Like the rest of our bodies, our eyes are affected by our health, so it is important that we keep our health in our consideration if we want to maintain good vision. Here are a few easy ways you can help to maintain the health of your eyes as you get older.
Eat right: Eating a nutrition rich diet full of vegetables and fruits is an important piece of the good eye health puzzle. Kale and Spinach are great examples of leafy greens that are essential in your diet for proper eye nutrition. Some studies have also shown that eating fatty fish with high levels of omega-3 fatty acids such as, salmon and halibut can have eye health benefits.
Use protective eyewear: Before going out on the football field, make sure you are taking the necessary precautions to protect your vision with the application of protective eyewear. Protective eyewear is important for more than just football players however, so make sure that you get your protective eyewear on before doing anything very active outdoors.
Wear sunglasses: When you go outdoors, make sure you equip those cool shades. Besides being a fantastic fashion accessory, sunglasses also play an important role in protecting your eyes from the sun’s ultraviolet rays.. Make sure your sunglasses block out 99% – 100% of UV-A and UV-B rays.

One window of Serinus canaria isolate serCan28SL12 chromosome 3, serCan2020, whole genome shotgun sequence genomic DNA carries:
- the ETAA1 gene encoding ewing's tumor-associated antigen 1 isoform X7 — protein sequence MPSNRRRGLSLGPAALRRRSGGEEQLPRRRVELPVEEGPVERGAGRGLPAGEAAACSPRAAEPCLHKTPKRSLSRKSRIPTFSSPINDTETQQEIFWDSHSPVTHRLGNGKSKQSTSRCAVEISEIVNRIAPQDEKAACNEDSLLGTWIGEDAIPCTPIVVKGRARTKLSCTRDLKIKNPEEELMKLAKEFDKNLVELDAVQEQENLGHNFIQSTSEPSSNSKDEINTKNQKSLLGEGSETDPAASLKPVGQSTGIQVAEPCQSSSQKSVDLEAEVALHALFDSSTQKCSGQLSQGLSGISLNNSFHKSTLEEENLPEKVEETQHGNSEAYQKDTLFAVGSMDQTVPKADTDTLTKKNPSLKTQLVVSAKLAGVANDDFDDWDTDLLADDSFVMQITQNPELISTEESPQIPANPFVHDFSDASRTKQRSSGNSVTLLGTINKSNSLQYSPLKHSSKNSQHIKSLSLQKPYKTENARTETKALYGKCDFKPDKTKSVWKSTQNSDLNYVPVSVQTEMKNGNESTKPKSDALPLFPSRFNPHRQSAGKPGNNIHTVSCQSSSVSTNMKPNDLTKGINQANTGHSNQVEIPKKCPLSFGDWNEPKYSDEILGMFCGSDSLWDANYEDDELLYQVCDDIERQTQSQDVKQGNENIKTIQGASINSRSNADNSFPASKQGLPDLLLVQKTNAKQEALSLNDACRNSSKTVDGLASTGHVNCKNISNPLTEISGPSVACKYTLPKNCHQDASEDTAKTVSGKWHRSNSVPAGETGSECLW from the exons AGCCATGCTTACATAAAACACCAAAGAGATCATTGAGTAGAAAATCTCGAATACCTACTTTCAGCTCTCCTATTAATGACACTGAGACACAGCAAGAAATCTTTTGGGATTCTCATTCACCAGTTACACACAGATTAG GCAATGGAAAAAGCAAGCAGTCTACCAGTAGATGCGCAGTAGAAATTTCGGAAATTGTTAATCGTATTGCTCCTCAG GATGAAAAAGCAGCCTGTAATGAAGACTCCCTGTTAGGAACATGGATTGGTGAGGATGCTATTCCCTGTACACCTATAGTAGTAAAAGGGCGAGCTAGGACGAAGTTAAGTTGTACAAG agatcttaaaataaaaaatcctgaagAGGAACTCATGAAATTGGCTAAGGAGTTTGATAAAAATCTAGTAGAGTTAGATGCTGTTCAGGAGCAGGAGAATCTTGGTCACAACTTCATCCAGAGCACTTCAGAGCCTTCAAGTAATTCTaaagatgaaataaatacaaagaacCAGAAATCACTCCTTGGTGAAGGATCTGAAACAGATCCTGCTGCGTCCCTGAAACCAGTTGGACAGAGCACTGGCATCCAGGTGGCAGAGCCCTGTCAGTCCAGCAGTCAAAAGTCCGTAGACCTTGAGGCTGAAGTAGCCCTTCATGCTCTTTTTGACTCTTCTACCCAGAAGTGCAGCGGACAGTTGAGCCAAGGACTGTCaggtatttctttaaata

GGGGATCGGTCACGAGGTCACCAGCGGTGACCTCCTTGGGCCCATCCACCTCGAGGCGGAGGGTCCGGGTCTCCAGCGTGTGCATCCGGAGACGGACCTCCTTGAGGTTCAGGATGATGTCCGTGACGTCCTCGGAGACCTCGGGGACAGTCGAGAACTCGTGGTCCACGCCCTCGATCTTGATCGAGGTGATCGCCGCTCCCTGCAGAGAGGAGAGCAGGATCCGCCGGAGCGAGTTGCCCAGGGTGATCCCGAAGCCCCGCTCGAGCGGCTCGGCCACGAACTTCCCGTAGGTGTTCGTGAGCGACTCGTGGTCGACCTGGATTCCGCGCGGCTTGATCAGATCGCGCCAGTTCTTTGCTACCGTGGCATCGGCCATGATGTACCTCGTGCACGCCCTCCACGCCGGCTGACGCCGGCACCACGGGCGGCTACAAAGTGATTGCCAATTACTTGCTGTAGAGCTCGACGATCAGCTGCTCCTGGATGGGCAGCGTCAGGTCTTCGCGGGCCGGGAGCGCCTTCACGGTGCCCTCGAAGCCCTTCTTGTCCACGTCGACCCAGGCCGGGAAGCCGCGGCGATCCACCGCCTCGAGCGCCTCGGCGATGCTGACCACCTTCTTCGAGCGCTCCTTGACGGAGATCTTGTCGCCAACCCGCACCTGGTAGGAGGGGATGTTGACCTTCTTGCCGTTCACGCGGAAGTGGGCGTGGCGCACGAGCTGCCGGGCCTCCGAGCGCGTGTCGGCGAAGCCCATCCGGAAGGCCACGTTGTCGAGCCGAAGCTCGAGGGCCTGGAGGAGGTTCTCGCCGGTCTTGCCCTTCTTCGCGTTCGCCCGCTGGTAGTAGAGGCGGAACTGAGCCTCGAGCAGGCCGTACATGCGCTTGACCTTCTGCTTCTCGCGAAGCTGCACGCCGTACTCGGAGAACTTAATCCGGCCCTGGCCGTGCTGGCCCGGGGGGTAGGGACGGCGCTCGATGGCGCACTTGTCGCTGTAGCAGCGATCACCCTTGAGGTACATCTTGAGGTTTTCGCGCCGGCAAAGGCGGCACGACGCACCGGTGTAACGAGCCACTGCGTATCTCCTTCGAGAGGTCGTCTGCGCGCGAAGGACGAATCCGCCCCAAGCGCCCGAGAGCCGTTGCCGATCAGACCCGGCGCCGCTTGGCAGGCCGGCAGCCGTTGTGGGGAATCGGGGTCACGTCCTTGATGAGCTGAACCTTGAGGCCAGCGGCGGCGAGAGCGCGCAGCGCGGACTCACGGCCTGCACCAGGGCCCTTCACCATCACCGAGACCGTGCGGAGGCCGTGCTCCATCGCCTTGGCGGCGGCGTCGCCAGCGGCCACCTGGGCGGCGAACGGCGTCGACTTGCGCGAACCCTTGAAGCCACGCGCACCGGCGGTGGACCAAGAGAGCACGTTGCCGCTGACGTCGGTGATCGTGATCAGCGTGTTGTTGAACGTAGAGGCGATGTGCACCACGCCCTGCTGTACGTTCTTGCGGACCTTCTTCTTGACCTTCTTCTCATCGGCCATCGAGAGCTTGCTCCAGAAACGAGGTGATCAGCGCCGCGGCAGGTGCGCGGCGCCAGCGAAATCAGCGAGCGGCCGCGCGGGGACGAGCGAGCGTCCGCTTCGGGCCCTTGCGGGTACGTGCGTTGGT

Control your weight: This goes hand-in-hand with eating right. Becoming obese can dramatically increase your risks of developing diabetes and other health problems, that can cause vision loss. Those who are obese can develop diabetic retinopathy or possibly glaucoma. If you are having difficulty controlling your weight then it is probably for the best for you to contact your physician.
Handle contact lenses properly: If you are a contact lens user, then it is important that you are cleaning your lenses regularly and not overusing them. It is easy to cut corners with simple daily routines, but cutting corners with your contact lens hygiene can prove dangerous for your eyes health. Serious eye infections and complications can occur by exposing your eyes to bacteria trapped onto the contact lens.